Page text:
Octane Number is one of the most important quality of gasoline. The influence of chemical structure of gasoline components such as hydrocarbons and oxygenates on octane number is reviewed. In addition, how the chemical structure of hydrocarbons changes under petroleum refinery process is described.
It is well known that octane number systematically changes depending on the chemical structure. According to this empirical rule, octane number increases with the number of branches, and decreases with the separation between branches. This paper aims to provide some insight into the chemical interpretation of octane number. At first, the low temperature oxidation and H2O2 loop mechanism are introduced in order to understand the auto-ignition process of hydrocarbon compounds, and then, the effects of branched structure on the low temperature oxidation mechanism have been discussed by using a steady state analysis. This analysis shows that both tertiary and quaternary carbon decrease the effective rate constants of chain branching process for alkylperoxy radical (ROO•) reactions. A tertiary carbon inhibits intramolecular hydrogen shift reaction of hydroperoxyalkylperoxy radical (•OOQOOH). On the other hand, a quaternary carbon inhibits mainly intramolecular hydrogen shift reactions of ROO• and promotes cyclic-ether formation reactions of hydroperoxy radical (•QOOH). The correlations between chemical structure and octane number can be partly explained by these kinetic effects.
For the isomers of hexane, heptane, and octane as typical candidates for gasoline of motor vehicles and propeller airplanes correlation between the research octane number (RON) and the molecular structure of alkane was studied. Three topological indices, Z (Hosoya index), p (3-step number of Wiener), and B (Balaban's centric index) were selected for this QSAR (QSPR) study not only to attain good correlation but also to clarify the mechanism of gasoline combustion in the engine. As generally accepted RON increases with the degree of branching, correlated well with B and -Z. Another known feature of this problem that RON decreases with the number of carbon atoms can be taken into account by -Z. On the other hand, p, which shows the highest correlation with the density of liquid, has almost nothing to do with RON by itself. Although B has the highest correlation with RON among various single indices, it cannot explain the difference among the mode of branching, such as 2,2-dimethyl and 2,3-dimethy substitution. This weak point of B can be overcome by the combination with p and Z as B+4p-2Z, leading to the conclusion that the more spherical the alkane molecule becomes the lower the boiling point and the more dense the unburned liquid gasoline can be pressed for effective burning without knocking. Finally, it should be pointed out that the strange behavior of 2,2,3,3-tetramethylbutane, with extraordinary high melting point but predicted to have high RON, cannot be explained by this simple QSAR study.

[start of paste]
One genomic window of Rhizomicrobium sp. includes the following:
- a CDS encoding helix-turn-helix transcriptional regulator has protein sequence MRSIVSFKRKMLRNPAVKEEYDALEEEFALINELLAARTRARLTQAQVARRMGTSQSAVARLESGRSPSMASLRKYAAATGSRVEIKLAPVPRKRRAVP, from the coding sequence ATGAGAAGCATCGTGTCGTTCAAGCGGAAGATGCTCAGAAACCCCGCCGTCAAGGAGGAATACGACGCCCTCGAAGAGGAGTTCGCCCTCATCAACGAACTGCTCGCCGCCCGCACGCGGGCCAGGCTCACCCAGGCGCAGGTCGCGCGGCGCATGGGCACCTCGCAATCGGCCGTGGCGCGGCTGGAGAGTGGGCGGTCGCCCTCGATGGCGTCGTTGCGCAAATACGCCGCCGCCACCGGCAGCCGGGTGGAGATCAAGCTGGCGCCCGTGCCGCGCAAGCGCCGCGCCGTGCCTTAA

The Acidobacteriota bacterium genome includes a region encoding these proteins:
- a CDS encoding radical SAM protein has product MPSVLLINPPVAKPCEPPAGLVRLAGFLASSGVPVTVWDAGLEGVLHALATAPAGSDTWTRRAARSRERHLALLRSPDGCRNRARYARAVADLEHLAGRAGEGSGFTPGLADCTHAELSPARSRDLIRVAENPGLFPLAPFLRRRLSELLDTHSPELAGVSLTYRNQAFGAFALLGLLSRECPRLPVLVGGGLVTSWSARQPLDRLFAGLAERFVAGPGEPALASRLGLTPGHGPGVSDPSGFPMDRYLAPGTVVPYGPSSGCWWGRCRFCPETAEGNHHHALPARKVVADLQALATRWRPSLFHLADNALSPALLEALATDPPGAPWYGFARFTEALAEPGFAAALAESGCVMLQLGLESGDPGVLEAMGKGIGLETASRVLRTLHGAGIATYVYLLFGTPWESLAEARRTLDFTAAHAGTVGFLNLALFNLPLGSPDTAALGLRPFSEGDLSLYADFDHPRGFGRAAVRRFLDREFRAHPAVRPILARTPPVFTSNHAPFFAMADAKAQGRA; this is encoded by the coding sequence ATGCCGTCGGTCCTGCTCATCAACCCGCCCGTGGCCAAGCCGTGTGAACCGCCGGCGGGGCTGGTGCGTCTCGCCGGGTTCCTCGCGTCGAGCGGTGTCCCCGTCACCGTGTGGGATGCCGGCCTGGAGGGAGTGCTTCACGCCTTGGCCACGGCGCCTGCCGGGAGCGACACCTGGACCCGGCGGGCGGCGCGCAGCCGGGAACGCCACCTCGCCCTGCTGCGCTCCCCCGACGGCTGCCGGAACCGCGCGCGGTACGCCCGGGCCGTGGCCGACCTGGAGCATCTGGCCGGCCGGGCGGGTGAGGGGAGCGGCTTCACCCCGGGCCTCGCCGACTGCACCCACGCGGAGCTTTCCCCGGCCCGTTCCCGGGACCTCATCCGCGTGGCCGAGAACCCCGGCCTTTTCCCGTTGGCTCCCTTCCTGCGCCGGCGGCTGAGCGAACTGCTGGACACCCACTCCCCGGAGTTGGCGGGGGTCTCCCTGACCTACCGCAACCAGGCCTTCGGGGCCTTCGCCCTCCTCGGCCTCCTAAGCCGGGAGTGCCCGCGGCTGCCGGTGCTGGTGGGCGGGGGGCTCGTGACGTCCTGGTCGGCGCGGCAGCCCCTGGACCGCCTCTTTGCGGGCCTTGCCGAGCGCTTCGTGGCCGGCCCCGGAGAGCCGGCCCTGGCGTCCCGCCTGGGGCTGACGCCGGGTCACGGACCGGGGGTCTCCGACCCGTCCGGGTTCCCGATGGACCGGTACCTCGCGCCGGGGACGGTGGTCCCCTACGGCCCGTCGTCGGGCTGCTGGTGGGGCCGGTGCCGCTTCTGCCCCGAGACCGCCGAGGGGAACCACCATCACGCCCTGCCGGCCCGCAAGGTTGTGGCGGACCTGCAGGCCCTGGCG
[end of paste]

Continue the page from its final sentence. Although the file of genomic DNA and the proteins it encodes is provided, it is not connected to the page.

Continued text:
Spark ignition engines are widely used for a small generator as well as a passenger vehicle. The exhaust gas emissions no longer have pollution problem by adopting a combination of three-way catalyst and stoichiometric mixture control, but an improvement of thermal efficiency is an urgent task. To achieve this, an increase of compression ratio and down-sizing with a turbo-charger are solutions. However, employing these methods causes abnormal combustion of such as knocking and pre-ignition that will bring about damages to engine components. In this article, why these phenomena occur and how to solve the issues are briefly mentioned with some author's ideas: since autoignition itself does not lead to a heavy knocking, a quick expansion at early expansion stroke and a spatial temperature distribution of mixture inside the cylinder can control the knocking intensity. As pre-ignition at low engine speed is not well analyzed, this phenomenon must be quantitatively examined.
Homogeneous charge compression ignition (HCCI) combustion can be achieved further improvement in thermal efficiency by increasing both compression and specific heat ratios. Toward the commercial production of gasoline HCCI engines, it is important to understand the effect of fuel characteristics on HCCI and SI combustion. The model fuels used in this study have the two parameter, octane number and fuel components. Using these model fuels, the effect of fuel components against two Auto-Ignition phenomena, which are 1) HCCI combustion and 2) knocking in SI combustion, was analyzed with experimental approaches.